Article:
It turns out the article I mentioned was in two parts in the May and
June 2008 issues of CQ. It is "Build Your Own Air-Wound Coils" by
Phil Salas AD5X and is in the Weekender column in those two issues.
He has what seems to be a rough draft of the article on-line as a pdf
file, and it may contain all of the important points. It is here:
rob / k5uj
Rob Atkinson wrote:
> One of the ham magazines, either CQ or QST (but I'm pretty sure it was
> CQ) had a good article with photos a month or three ago on how to make
> your own air wound coils, including how to fabricate the spacers. If
> you can get access to CQ for the past six months (i.e. if you know
> someone who subscribes) go through them and it should be in there.
I always figured if it had spacers, like the plastic strips in "Air dux"
it wasn't really "air wound", but aside from that technicality spacing
"air wound coils" from relatively small wire to large tubing is quite
simple. There are about as many methods of making spacers as there are
peoples imaginations and the desired appearance of the end product.
To wind a coil usually takes a form, but I've wound many from half inch
copper tubing down to literally thousands out of 1/8" pure (pure to 5
nines) silver and most sizes in between strictly by hand.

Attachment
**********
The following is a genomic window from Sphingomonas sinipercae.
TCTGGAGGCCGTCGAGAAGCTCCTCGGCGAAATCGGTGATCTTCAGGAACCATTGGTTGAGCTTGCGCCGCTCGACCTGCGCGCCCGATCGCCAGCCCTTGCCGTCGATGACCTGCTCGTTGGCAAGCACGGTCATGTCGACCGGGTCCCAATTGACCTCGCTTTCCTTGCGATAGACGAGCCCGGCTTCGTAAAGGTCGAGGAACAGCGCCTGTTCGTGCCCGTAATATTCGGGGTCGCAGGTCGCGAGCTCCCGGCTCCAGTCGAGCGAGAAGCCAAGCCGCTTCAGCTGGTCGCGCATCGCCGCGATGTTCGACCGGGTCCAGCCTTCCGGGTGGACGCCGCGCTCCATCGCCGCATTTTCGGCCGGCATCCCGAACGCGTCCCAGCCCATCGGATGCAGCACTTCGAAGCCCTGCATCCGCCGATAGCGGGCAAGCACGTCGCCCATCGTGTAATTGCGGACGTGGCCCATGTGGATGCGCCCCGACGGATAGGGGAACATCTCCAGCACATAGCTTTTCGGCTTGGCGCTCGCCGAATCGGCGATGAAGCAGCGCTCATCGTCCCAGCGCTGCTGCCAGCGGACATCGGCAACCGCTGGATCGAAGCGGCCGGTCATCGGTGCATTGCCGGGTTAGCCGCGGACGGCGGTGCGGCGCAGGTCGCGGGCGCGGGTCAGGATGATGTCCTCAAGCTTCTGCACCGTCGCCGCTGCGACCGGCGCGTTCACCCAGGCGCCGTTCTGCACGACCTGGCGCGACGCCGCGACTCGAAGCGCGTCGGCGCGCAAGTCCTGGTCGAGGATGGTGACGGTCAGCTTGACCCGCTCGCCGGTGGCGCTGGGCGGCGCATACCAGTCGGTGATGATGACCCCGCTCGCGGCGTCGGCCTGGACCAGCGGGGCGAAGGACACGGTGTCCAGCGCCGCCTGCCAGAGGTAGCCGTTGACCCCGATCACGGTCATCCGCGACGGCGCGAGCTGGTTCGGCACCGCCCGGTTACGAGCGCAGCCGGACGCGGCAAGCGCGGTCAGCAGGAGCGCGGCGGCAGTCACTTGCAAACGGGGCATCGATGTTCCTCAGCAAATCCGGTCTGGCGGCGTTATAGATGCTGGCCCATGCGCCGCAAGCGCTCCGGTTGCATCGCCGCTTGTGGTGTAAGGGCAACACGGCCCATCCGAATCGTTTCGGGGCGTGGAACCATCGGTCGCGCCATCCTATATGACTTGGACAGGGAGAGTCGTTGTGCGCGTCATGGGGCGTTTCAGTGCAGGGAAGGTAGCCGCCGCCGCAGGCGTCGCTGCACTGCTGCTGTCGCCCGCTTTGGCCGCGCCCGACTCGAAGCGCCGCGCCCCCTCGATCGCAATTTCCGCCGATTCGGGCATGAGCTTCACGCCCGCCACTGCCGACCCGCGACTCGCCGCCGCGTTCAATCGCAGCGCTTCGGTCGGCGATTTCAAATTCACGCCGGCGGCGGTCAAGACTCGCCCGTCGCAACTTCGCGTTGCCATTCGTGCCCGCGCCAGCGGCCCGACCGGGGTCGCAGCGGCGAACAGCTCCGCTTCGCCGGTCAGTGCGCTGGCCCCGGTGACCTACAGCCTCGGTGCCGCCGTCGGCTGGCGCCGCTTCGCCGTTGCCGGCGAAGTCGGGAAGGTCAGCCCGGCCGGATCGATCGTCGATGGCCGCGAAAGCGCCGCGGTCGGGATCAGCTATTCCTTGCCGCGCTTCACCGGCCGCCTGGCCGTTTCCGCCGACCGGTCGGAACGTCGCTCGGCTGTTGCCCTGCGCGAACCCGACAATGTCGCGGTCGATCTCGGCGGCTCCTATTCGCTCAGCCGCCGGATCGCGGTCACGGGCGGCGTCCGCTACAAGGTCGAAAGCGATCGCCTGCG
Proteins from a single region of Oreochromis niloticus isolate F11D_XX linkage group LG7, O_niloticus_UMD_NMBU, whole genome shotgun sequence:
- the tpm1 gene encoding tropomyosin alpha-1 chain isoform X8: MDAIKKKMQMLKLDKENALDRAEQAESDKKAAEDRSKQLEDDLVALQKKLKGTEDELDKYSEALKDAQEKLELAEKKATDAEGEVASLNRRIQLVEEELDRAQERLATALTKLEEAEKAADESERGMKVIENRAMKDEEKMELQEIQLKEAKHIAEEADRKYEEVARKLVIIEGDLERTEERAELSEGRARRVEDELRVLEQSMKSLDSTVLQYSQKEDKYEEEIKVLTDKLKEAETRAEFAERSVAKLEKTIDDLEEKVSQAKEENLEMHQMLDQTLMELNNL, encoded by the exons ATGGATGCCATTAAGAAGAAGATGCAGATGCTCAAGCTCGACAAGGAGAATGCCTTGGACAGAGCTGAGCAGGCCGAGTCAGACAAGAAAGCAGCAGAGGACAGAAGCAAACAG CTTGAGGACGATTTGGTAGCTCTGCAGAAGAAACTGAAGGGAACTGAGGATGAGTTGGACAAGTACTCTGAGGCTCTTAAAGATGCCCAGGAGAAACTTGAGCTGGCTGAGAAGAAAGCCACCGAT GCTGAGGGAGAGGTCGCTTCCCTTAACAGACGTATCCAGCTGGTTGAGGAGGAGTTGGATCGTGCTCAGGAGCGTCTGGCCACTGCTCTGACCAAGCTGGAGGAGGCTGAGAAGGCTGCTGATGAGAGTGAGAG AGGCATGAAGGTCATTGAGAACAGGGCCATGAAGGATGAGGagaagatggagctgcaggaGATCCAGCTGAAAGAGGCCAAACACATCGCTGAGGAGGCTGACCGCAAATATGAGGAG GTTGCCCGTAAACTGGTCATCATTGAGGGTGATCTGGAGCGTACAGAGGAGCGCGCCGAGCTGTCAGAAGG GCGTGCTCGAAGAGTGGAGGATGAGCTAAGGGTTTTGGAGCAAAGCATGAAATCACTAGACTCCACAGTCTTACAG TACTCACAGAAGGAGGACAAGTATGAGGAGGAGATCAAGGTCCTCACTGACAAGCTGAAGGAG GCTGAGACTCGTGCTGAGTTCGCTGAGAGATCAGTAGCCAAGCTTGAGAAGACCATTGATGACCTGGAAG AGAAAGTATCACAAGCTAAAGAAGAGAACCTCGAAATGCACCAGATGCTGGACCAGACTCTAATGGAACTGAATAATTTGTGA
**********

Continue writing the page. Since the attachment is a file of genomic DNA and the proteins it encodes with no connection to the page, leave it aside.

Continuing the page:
So to do the winding you usually need a form somewhat smaller than the
end result for the coil. (after winding it'll spring out in diameter and
maybe lose a turn or two. If you use "strips" of plastic, the coil
and/or strip needs to be held solidly. The coil can be heated so sink
into the plastic or glued in place. Typically "spacers" are used with
tubing and glued in place. (they can also have flanges that keep them in
place). Winding over the pacers usually produces a noticeable flat spot
between the spacers.
I've also seen flat 1/4" thick plastic sheet used with groves cut on
each side for the coil. A "Rat Tail" file does a nice job of making the
indentations or the sheet can be drilled and then the edges cut off.
Some one used to sell a ready made tank coil like that.
I don't remember the article listed above, but it probably will take you
through it step-by-step.
73 and good luck,
Roger (K8RI - ARRL Life Member)
N833R (World's oldest Debonair)
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